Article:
The tribunal on...

'Islands' in Spratlys: There aren't any

An activist wearing a hat representing the Philippine navy boat "Sierra Madre", now half-submerged at Second Thomas shoal of the Spratly islands, sits with protesters during a demonstration in front of the Chinese consulate in Manila on July 12, 2016
An activist wearing a hat representing the Philippine navy boat "Sierra Madre", now half-submerged at Second Thomas shoal of the Spratly islands, sits with protesters during a demonstration in front of the Chinese consulate in Manila on July 12, 2016.PHOTO: AFP

None of the Spratly Islands is an island, the Arbitral Tribunal at The Hague ruled yesterday.

The Philippines had sought, among other things, a ruling on whether certain maritime features claimed by both China and the Philippines are islands, rocks or low-tide elevations under the UN Convention on the Law of the Sea (Unclos).

The distinction is important as the status would determine whether the feature is entitled to a 200- nautical-mile exclusive economic zone (EEZ) and continental shelf of its own, a 12-nautical-mile territorial sea, or no maritime zone.

The tribunal said in its ruling that it first undertook a technical evaluation as to whether certain coral reefs claimed by China are or are not above water at high tide. It also relied heavily on archival materials and historical hydrographic surveys.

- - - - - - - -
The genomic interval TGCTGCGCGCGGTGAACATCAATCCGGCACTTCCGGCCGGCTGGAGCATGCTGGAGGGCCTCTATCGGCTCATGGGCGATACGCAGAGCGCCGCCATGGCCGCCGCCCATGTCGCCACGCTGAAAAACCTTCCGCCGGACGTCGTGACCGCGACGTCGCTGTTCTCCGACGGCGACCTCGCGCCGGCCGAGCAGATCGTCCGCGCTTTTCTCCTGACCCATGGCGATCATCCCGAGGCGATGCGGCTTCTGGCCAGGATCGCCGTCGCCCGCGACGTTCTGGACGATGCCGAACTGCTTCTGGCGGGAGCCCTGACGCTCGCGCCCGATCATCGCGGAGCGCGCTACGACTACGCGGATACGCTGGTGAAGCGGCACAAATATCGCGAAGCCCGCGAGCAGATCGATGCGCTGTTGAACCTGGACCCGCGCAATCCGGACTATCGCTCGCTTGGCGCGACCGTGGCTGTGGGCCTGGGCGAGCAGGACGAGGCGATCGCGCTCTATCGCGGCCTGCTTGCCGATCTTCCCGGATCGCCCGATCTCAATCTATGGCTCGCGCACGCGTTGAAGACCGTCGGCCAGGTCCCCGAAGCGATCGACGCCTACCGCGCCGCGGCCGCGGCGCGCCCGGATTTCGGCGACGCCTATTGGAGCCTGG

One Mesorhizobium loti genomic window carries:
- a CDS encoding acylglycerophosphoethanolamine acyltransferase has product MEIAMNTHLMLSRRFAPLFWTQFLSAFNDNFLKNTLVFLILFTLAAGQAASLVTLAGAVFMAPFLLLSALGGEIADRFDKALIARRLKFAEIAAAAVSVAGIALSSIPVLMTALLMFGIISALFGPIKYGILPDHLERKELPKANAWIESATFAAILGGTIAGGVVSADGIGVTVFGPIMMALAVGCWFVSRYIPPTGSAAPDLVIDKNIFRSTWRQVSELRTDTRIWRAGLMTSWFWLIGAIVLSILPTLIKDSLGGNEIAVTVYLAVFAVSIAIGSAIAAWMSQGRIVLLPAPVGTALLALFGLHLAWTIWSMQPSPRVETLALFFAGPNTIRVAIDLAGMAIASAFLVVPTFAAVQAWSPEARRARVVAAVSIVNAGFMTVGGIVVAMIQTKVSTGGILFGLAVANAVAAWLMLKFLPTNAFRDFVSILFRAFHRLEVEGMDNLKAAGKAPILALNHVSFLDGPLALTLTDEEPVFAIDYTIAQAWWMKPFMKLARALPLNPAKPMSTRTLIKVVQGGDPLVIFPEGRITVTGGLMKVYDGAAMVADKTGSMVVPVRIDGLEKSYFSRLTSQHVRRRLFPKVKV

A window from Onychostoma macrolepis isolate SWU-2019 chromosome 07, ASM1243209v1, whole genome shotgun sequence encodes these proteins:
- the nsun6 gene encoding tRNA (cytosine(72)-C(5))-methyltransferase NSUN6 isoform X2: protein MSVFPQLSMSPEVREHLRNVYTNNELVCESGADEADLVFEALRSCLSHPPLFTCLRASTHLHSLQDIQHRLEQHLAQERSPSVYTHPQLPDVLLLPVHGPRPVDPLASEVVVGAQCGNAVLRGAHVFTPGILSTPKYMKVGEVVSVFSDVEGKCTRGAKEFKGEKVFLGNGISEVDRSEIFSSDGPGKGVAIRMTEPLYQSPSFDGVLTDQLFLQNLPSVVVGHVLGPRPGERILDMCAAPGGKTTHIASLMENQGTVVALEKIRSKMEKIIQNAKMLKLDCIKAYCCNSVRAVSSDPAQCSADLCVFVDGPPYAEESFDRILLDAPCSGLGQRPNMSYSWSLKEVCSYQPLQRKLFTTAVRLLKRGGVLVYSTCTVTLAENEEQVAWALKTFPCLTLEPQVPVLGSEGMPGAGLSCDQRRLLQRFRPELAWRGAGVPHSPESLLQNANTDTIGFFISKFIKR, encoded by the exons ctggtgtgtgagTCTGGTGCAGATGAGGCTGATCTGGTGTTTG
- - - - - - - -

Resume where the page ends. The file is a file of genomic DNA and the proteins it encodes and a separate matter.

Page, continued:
Pointing out that Unclos classifies features on the basis of their "natural condition", it noted that "many of the reefs in the South China Sea have been heavily modified by recent land reclamation and construction".

Under Articles 13 and 121 of Unclos, features that are above water at high tide generate an entitlement to at least a 12-nautical-mile territorial sea, whereas features that are submerged at high tide generate no entitlement to maritime zones.

Under Unclos, only "a naturally formed area of land above water at high tide" that can support human or economic life - on its own - can be considered an island, entitled to a 200-nautical-mile EEZ and continental shelf of its own.

The tribunal said many of the features in the Spratly Islands are currently controlled by one or another of the littoral states, which have constructed installations and maintain personnel there. The current presence of official personnel on many of the features is dependent on "outside resources and support" and many of the features have been modified to improve their habitability.

As such, it concluded that all of the high-tide features in the Spratlys, including Itu Aba, are legally "rocks", entitled to only a 12-nautical-mile territorial sea. While not referred to in its written submission, the Philippines in an oral argument at the tribunal had said Taiwan-held Itu Aba cannot sustain economic activity and therefore is not entitled to an EEZ. Manila's gambit was that if 48ha Itu Aba - as the largest natural land formation in the Spratlys - cannot be considered an island, then none of the land features in the chain can be considered as one.

The tribunal agreed with the Philippines that Johnson Reef, Cuarteron Reef, and Fiery Cross Reef are high-tide features and that Subi Reef, Mischief Reef, and Second Thomas Shoal were submerged at high tide in their natural condition.

However, it disagreed with the Philippines on Gaven Reef (North) and McKennan Reef and concluded that both are high-tide features.

A version of this article appeared in the print edition of The Straits Times on July 13, 2016, with the headline ''Islands' in Spratlys: There aren't any'. Print Edition | Subscribe